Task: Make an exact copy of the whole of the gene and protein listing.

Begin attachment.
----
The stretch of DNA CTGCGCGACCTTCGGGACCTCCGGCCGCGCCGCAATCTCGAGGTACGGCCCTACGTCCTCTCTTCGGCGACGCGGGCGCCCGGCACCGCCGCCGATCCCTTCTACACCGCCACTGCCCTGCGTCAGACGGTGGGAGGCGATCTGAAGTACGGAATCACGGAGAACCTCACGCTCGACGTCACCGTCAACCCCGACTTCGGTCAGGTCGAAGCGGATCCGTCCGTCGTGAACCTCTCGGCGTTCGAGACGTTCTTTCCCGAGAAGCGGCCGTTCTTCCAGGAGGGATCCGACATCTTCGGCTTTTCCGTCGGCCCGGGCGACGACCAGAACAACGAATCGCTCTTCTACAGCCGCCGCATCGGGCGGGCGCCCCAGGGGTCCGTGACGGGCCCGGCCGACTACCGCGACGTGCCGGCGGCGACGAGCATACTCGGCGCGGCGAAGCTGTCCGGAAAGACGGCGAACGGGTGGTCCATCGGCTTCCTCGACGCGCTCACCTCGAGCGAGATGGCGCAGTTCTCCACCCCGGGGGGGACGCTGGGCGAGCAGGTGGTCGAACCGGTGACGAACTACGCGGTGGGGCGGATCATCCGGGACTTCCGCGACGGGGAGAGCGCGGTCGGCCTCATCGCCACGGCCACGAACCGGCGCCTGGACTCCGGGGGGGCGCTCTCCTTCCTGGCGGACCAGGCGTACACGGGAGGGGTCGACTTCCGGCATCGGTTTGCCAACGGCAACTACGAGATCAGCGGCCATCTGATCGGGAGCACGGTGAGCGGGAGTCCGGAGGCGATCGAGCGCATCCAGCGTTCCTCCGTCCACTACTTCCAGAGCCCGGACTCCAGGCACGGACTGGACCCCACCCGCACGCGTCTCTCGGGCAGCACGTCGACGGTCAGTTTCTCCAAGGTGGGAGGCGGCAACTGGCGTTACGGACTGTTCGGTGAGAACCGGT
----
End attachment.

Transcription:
The stretch of DNA CTGCGCGACCTTCGGGACCTCCGGCCGCGCCGCAATCTCGAGGTACGGCCCTACGTCCTCTCTTCGGCGACGCGGGCGCCCGGCACCGCCGCCGATCCCTTCTACACCGCCACTGCCCTGCGTCAGACGGTGGGAGGCGATCTGAAGTACGGAATCACGGAGAACCTCACGCTCGACGTCACCGTCAACCCCGACTTCGGTCAGGTCGAAGCGGATCCGTCCGTCGTGAACCTCTCGGCGTTCGAGACGTTCTTTCCCGAGAAGCGGCCGTTCTTCCAGGAGGGATCCGACATCTTCGGCTTTTCCGTCGGCCCGGGCGACGACCAGAACAACGAATCGCTCTTCTACAGCCGCCGCATCGGGCGGGCGCCCCAGGGGTCCGTGACGGGCCCGGCCGACTACCGCGACGTGCCGGCGGCGACGAGCATACTCGGCGCGGCGAAGCTGTCCGGAAAGACGGCGAACGGGTGGTCCATCGGCTTCCTCGACGCGCTCACCTCGAGCGAGATGGCGCAGTTCTCCACCCCGGGGGGGACGCTGGGCGAGCAGGTGGTCGAACCGGTGACGAACTACGCGGTGGGGCGGATCATCCGGGACTTCCGCGACGGGGAGAGCGCGGTCGGCCTCATCGCCACGGCCACGAACCGGCGCCTGGACTCCGGGGGGGCGCTCTCCTTCCTGGCGGACCAGGCGTACACGGGAGGGGTCGACTTCCGGCATCGGTTTGCCAACGGCAACTACGAGATCAGCGGCCATCTGATCGGGAGCACGGTGAGCGGGAGTCCGGAGGCGATCGAGCGCATCCAGCGTTCCTCCGTCCACTACTTCCAGAGCCCGGACTCCAGGCACGGACTGGACCCCACCCGCACGCGTCTCTCGGGCAGCACGTCGACGGTCAGTTTCTCCAAGGTGGGAGGCGGCAACTGGCGTTACGGACTGTTCGGTGAGAACCGGT